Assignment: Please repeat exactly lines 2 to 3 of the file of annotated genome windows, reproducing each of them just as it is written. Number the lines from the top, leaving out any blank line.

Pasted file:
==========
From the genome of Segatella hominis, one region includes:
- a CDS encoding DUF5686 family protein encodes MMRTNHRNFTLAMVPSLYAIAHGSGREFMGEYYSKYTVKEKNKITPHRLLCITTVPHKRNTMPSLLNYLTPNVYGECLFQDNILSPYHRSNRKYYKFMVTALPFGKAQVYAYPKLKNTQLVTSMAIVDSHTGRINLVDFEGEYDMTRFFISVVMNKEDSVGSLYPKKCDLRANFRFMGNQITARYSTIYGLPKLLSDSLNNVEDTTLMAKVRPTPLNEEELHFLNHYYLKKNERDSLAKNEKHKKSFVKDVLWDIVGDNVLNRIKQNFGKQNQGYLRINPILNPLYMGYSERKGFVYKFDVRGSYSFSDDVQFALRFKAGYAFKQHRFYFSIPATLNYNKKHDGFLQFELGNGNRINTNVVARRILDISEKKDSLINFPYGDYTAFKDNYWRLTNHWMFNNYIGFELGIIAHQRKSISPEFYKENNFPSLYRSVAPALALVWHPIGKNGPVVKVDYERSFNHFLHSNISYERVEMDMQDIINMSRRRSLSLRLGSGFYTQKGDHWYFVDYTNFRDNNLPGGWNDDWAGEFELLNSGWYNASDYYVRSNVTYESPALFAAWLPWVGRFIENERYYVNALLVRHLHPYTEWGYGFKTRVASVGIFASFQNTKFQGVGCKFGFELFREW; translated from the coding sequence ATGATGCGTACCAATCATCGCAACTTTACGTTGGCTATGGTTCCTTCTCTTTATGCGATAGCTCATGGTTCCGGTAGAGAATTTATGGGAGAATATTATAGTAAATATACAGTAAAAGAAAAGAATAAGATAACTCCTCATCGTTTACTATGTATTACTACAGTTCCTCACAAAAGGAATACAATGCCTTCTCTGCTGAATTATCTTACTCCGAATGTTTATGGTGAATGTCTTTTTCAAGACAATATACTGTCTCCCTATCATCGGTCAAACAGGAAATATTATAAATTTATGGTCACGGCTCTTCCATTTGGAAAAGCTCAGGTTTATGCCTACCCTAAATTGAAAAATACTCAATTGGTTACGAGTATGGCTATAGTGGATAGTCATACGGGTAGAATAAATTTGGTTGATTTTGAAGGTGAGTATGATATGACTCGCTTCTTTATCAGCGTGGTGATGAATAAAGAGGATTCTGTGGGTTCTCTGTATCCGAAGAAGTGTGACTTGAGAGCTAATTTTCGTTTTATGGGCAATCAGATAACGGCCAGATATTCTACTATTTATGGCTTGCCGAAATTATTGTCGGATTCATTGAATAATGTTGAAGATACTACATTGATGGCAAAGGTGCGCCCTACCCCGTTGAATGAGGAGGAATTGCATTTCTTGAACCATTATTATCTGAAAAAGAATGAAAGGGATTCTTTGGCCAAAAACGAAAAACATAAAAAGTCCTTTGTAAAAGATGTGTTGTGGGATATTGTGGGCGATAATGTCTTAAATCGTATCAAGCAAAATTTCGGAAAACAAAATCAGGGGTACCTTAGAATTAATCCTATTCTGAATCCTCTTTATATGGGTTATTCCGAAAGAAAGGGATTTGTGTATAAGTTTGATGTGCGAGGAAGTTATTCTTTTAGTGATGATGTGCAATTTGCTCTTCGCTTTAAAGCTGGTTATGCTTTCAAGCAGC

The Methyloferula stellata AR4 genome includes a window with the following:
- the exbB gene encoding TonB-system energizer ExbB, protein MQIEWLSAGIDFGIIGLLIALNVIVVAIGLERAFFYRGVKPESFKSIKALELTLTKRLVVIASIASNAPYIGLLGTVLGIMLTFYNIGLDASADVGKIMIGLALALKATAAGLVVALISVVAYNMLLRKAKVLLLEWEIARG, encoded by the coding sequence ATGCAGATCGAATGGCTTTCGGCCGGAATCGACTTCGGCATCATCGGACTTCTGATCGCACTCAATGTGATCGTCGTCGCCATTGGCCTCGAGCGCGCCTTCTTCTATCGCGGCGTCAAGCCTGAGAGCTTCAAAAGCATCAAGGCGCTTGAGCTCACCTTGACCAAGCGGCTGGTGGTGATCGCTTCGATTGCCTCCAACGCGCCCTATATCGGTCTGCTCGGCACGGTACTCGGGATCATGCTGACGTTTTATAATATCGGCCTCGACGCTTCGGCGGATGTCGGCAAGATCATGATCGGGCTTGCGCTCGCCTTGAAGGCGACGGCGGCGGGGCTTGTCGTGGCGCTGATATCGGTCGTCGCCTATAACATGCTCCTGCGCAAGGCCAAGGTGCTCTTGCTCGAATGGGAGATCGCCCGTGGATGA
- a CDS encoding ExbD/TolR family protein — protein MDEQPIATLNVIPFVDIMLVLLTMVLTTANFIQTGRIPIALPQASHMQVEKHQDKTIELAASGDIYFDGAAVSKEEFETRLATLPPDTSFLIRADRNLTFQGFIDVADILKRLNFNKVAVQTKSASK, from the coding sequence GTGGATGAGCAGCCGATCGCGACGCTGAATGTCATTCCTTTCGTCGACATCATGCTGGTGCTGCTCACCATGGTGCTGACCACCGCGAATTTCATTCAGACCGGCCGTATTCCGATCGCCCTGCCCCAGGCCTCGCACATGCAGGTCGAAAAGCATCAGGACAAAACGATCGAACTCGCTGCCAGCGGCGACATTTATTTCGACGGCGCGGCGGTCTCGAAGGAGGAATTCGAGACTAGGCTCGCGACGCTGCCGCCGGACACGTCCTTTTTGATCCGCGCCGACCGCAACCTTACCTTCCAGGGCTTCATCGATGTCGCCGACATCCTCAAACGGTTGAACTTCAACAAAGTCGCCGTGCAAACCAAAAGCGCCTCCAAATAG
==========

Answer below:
- a CDS encoding DUF5686 family protein encodes MMRTNHRNFTLAMVPSLYAIAHGSGREFMGEYYSKYTVKEKNKITPHRLLCITTVPHKRNTMPSLLNYLTPNVYGECLFQDNILSPYHRSNRKYYKFMVTALPFGKAQVYAYPKLKNTQLVTSMAIVDSHTGRINLVDFEGEYDMTRFFISVVMNKEDSVGSLYPKKCDLRANFRFMGNQITARYSTIYGLPKLLSDSLNNVEDTTLMAKVRPTPLNEEELHFLNHYYLKKNERDSLAKNEKHKKSFVKDVLWDIVGDNVLNRIKQNFGKQNQGYLRINPILNPLYMGYSERKGFVYKFDVRGSYSFSDDVQFALRFKAGYAFKQHRFYFSIPATLNYNKKHDGFLQFELGNGNRINTNVVARRILDISEKKDSLINFPYGDYTAFKDNYWRLTNHWMFNNYIGFELGIIAHQRKSISPEFYKENNFPSLYRSVAPALALVWHPIGKNGPVVKVDYERSFNHFLHSNISYERVEMDMQDIINMSRRRSLSLRLGSGFYTQKGDHWYFVDYTNFRDNNLPGGWNDDWAGEFELLNSGWYNASDYYVRSNVTYESPALFAAWLPWVGRFIENERYYVNALLVRHLHPYTEWGYGFKTRVASVGIFASFQNTKFQGVGCKFGFELFREW; translated from the coding sequence ATGATGCGTACCAATCATCGCAACTTTACGTTGGCTATGGTTCCTTCTCTTTATGCGATAGCTCATGGTTCCGGTAGAGAATTTATGGGAGAATATTATAGTAAATATACAGTAAAAGAAAAGAATAAGATAACTCCTCATCGTTTACTATGTATTACTACAGTTCCTCACAAAAGGAATACAATGCCTTCTCTGCTGAATTATCTTACTCCGAATGTTTATGGTGAATGTCTTTTTCAAGACAATATACTGTCTCCCTATCATCGGTCAAACAGGAAATATTATAAATTTATGGTCACGGCTCTTCCATTTGGAAAAGCTCAGGTTTATGCCTACCCTAAATTGAAAAATACTCAATTGGTTACGAGTATGGCTATAGTGGATAGTCATACGGGTAGAATAAATTTGGTTGATTTTGAAGGTGAGTATGATATGACTCGCTTCTTTATCAGCGTGGTGATGAATAAAGAGGATTCTGTGGGTTCTCTGTATCCGAAGAAGTGTGACTTGAGAGCTAATTTTCGTTTTATGGGCAATCAGATAACGGCCAGATATTCTACTATTTATGGCTTGCCGAAATTATTGTCGGATTCATTGAATAATGTTGAAGATACTACATTGATGGCAAAGGTGCGCCCTACCCCGTTGAATGAGGAGGAATTGCATTTCTTGAACCATTATTATCTGAAAAAGAATGAAAGGGATTCTTTGGCCAAAAACGAAAAACATAAAAAGTCCTTTGTAAAAGATGTGTTGTGGGATATTGTGGGCGATAATGTCTTAAATCGTATCAAGCAAAATTTCGGAAAACAAAATCAGGGGTACCTTAGAATTAATCCTATTCTGAATCCTCTTTATATGGGTTATTCCGAAAGAAAGGGATTTGTGTATAAGTTTGATGTGCGAGGAAGTTATTCTTTTAGTGATGATGTGCAATTTGCTCTTCGCTTTAAAGCTGGTTATGCTTTCAAGCAGC

The Methyloferula stellata AR4 genome includes a window with the following: